Ocular Tattoos


Tattooing is a type of body modification that dates back thousands of years, with the oldest tattoo believed to be from between 3370 BC and 3100 BC, and are still a major part of many cultures worldwide.

Eye tattooing isn’t a very novel concept either. In fact, Corneal tattooing has been said to be around for 2000 years now. The scleral tattoos though have a recent history of just over a decade, with the first experimentation with scleral tattoos in 2007.

Corneal Tattoo

tattoo in cornea

It is also known as keratopigmentation or keratography, It is perform to patients for 2 major reasons:

  • Cosmesis: Patients with like Keratitis, leukomatous opacities, complicated cataract, etc can undergo corneal tattoing to improve cosmesis by hiding disfigurement due to scars and opacities. Similarly, Patients having difficulties with cosmetic contact lenses also go for tattooing.
  • Vision: Some corneal tattoos are also made to improve visual prognosis, especially in cases of ocular albinism, Iris coloboma and aniridia.


Although many techniques exist, most commonly used are

  • Direct application of dye on the corneal surface
  • LASER: also known as Femto assisted corneal tattooing (FACT)
  • Creating Lamellar pockets in the stroma to fill with ink

Dyes used

  • Organic Dyes (Carbon impregnations or mineral dyes)
  • Metallic dyes (gold or platinum chloride)


  • Permanent solution
  • Good Cosmesis obtained
  • Minimum recovery time
  • No hassle of changing contact lenses daily
  • High Patient satisfaction (95% – 98.5%)
  • Reduced Glare
  • Increased Visual Acuity


  • Permanent Problem in case of botched tattoo
  • Risk of Intra-Ocular Infections
  • Fading of tattoos over time – retouching required
  • Risk of Corneal Erosions

Alternatives of Ocular Tattoo

Tinted prosthetic contact lenses are used to manage corneal and other ocular media opacities. For iris related pathologies, artificial iris implant such as ‘bright oculars’ can be considered.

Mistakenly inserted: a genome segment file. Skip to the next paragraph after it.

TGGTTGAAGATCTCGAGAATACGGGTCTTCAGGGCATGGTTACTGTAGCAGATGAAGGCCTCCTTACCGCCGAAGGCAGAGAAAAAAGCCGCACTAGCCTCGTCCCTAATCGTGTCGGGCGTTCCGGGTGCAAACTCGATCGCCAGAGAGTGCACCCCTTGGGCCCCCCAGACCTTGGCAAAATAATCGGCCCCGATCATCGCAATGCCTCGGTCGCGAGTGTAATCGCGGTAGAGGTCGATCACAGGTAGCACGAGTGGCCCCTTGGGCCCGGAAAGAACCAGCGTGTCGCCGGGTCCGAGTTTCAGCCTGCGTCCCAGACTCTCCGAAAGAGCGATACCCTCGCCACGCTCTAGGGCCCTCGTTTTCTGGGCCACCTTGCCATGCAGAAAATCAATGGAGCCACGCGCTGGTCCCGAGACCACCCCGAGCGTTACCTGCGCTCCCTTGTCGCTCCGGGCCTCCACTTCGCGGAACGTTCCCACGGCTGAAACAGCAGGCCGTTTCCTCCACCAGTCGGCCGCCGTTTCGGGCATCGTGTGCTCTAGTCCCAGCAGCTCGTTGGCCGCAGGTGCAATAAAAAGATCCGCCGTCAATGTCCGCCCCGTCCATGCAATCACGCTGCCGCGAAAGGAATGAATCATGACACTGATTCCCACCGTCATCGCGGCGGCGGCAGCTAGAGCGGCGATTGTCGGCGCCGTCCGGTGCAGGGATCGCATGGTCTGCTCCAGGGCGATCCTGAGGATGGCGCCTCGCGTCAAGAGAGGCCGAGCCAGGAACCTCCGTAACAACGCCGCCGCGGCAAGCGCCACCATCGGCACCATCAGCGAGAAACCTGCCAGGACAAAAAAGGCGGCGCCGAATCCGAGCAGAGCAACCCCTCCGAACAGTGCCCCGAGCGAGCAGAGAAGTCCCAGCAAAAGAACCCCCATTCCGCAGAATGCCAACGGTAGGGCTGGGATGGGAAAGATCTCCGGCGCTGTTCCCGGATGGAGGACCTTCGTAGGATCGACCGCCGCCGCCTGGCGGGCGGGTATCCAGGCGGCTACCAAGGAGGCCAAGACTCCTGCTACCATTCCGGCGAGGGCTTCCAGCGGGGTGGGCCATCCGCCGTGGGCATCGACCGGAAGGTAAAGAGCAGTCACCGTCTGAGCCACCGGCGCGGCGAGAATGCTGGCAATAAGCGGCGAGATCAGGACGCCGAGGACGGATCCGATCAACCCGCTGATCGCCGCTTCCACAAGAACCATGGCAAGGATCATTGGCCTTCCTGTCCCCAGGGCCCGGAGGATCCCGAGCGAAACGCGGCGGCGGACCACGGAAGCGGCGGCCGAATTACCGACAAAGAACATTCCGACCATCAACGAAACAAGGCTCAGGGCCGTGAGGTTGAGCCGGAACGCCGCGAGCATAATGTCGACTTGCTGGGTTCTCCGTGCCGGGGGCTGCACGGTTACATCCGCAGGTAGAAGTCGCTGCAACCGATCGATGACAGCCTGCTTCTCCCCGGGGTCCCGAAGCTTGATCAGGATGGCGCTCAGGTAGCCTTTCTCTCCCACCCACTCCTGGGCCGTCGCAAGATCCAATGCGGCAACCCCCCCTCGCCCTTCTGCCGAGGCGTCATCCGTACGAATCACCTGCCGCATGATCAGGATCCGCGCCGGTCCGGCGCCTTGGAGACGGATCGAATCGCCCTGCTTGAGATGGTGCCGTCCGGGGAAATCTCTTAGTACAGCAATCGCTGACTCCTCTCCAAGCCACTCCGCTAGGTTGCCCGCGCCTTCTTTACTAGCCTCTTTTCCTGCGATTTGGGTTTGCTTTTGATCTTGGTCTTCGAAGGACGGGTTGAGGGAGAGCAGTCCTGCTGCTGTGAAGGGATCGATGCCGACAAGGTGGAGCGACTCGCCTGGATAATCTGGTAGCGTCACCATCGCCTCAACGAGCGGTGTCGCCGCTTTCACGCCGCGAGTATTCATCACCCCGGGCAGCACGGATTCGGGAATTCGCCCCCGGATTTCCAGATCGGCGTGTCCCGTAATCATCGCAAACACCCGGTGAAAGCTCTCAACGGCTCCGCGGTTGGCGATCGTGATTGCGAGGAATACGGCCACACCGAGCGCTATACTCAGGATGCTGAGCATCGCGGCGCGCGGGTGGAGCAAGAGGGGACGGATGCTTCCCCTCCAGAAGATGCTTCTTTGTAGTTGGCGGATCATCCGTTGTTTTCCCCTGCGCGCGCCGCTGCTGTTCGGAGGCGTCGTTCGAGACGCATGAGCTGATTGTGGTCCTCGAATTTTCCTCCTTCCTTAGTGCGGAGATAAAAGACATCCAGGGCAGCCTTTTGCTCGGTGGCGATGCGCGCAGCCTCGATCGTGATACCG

[adinserter block=”2″]

Eyeball Tattoo

Eyeball tattooing or scleral tattooing is a form of extreme body modification of inking the white visible part of the eye. The trend of eyeball tattooing started in 2007 when a body modification artist Luna Cobra started experimenting with scleral inking to achieve the look of the famous movie ‘Dune’.

While corneal tattooing is done by a trained ophthalmic surgeon, scleral tattooing is done by non-ophthalmic trained individuals.


The method involves injecting the dye between the conjunctiva and episclera into the conjunctival sac

Advantages: you will look different from others

Disadvantages: where do we start? The flipsides to scleral tattoos include and aren’t just limited to

  • Complete and partial vision loss
  • Inflammatory conditions like orbital cellulitis, conjunctival chemosis, scleritis, retinitis, endophthalmitis and panopthalmitis
  • Retinal detachment
  • Foreign body sensation, and coloured discharges
  • Photophobia
  • The effect in social life – as the darker scleral tattoos intimidate people.

Majority of eyeball tattoo recipients have reported discomfort in eyes and visual disturbances, with a lot of them developing serious vision-threatening complications. The Practice of scleral tattooing hasn’t been scientifically and medically reviewed, making it one of the most dangerous bodies modification practices, with many countries and states working towards banning the practice.

Join Our Team: https://foroptom.com/joinus/

Leave a Reply

Your email address will not be published. Required fields are marked *